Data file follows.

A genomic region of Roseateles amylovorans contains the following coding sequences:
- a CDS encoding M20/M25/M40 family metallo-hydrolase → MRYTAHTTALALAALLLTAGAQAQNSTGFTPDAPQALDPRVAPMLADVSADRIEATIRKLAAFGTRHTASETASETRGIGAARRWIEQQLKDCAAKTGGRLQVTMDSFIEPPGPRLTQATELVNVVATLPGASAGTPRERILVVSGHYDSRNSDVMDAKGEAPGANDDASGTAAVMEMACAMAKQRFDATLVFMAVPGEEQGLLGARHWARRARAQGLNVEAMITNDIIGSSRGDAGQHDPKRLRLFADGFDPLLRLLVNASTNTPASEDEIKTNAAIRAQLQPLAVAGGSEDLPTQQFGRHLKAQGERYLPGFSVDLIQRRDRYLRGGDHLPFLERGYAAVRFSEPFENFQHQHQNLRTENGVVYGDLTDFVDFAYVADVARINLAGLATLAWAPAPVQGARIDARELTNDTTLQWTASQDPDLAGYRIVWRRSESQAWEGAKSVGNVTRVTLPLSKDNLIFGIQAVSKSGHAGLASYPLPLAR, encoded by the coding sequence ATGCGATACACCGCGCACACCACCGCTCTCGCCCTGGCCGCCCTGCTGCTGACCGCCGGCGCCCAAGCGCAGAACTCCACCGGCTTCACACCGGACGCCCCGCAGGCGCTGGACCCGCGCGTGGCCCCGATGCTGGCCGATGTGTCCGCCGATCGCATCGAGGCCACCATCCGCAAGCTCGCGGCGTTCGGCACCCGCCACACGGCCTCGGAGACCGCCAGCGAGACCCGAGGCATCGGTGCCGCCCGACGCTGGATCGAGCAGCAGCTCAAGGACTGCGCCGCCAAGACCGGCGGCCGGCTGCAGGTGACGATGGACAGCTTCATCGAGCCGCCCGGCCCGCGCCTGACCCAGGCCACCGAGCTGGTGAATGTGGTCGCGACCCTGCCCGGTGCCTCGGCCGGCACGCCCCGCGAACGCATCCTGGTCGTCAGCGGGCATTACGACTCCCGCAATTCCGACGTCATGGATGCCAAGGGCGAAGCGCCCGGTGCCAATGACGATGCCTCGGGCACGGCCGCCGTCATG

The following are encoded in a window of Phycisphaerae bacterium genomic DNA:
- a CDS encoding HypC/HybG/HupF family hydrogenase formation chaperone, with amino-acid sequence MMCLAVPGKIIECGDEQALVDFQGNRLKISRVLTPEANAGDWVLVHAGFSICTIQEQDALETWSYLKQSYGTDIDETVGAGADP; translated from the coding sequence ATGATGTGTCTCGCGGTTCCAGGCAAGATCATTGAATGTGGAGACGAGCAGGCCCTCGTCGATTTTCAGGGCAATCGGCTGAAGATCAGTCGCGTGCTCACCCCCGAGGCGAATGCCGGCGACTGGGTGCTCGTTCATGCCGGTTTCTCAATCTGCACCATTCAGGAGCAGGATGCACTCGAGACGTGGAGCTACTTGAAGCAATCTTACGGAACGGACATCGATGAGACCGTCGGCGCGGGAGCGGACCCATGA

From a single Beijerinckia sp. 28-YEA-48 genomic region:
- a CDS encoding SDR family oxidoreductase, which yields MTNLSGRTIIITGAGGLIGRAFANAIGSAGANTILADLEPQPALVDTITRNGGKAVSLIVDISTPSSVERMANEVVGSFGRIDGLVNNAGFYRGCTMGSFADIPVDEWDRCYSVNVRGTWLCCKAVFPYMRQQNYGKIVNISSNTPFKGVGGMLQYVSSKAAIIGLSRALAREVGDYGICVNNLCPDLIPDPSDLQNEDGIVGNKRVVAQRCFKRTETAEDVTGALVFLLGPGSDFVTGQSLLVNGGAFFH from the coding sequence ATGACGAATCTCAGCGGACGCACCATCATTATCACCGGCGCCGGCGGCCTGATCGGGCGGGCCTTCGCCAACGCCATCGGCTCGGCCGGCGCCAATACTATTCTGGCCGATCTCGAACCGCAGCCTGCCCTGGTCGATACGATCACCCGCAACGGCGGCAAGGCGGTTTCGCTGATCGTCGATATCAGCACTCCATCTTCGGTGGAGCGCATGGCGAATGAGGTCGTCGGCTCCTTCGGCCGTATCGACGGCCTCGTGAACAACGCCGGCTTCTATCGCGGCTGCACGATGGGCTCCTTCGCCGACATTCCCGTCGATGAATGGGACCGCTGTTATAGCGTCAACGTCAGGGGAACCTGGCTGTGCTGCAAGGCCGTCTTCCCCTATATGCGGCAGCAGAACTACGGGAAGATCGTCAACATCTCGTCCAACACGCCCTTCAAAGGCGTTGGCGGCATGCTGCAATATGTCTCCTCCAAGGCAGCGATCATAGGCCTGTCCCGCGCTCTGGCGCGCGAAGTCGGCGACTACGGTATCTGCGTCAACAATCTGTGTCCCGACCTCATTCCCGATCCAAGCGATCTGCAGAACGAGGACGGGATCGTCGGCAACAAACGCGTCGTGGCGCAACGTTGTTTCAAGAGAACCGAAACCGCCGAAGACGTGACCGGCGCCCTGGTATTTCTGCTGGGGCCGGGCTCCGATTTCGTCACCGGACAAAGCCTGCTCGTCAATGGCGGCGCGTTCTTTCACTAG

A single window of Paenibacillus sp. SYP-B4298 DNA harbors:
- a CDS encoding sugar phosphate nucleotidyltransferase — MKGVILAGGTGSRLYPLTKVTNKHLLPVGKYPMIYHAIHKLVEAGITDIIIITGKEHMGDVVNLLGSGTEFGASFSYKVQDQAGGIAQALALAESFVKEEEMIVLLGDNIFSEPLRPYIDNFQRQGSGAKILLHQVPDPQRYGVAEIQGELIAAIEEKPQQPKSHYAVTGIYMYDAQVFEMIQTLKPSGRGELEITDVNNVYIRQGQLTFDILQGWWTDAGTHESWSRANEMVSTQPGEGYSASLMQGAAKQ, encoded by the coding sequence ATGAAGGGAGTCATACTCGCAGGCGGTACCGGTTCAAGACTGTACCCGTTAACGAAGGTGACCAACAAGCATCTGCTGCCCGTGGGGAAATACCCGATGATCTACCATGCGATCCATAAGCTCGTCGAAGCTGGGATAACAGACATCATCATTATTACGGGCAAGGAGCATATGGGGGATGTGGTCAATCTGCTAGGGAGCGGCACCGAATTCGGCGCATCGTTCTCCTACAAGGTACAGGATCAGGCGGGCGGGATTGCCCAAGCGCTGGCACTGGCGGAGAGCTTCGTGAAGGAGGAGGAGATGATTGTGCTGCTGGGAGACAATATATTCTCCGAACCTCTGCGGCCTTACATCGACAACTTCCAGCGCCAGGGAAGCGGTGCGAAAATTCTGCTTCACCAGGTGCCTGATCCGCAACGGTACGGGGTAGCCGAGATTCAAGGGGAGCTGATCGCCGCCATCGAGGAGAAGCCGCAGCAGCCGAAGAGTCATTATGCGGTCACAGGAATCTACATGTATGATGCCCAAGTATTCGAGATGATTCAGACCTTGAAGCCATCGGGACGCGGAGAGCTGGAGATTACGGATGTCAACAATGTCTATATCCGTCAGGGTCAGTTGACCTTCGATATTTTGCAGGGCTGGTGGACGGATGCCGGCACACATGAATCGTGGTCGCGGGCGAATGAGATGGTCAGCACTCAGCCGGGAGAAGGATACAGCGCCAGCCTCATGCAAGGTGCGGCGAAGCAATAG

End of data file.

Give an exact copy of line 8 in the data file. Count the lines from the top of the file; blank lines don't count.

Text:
- a CDS encoding sugar phosphate nucleotidyltransferase — MKGVILAGGTGSRLYPLTKVTNKHLLPVGKYPMIYHAIHKLVEAGITDIIIITGKEHMGDVVNLLGSGTEFGASFSYKVQDQAGGIAQALALAESFVKEEEMIVLLGDNIFSEPLRPYIDNFQRQGSGAKILLHQVPDPQRYGVAEIQGELIAAIEEKPQQPKSHYAVTGIYMYDAQVFEMIQTLKPSGRGELEITDVNNVYIRQGQLTFDILQGWWTDAGTHESWSRANEMVSTQPGEGYSASLMQGAAKQ, encoded by the coding sequence ATGAAGGGAGTCATACTCGCAGGCGGTACCGGTTCAAGACTGTACCCGTTAACGAAGGTGACCAACAAGCATCTGCTGCCCGTGGGGAAATACCCGATGATCTACCATGCGATCCATAAGCTCGTCGAAGCTGGGATAACAGACATCATCATTATTACGGGCAAGGAGCATATGGGGGATGTGGTCAATCTGCTAGGGAGCGGCACCGAATTCGGCGCATCGTTCTCCTACAAGGTACAGGATCAGGCGGGCGGGATTGCCCAAGCGCTGGCACTGGCGGAGAGCTTCGTGAAGGAGGAGGAGATGATTGTGCTGCTGGGAGACAATATATTCTCCGAACCTCTGCGGCCTTACATCGACAACTTCCAGCGCCAGGGAAGCGGTGCGAAAATTCTGCTTCACCAGGTGCCTGATCCGCAACGGTACGGGGTAGCCGAGATTCAAGGGGAGCTGATCGCCGCCATCGAGGAGAAGCCGCAGCAGCCGAAGAGTCATTATGCGGTCACAGGAATCTACATGTATGATGCCCAAGTATTCGAGATGATTCAGACCTTGAAGCCATCGGGACGCGGAGAGCTGGAGATTACGGATGTCAACAATGTCTATATCCGTCAGGGTCAGTTGACCTTCGATATTTTGCAGGGCTGGTGGACGGATGCCGGCACACATGAATCGTGGTCGCGGGCGAATGAGATGGTCAGCACTCAGCCGGGAGAAGGATACAGCGCCAGCCTCATGCAAGGTGCGGCGAAGCAATAG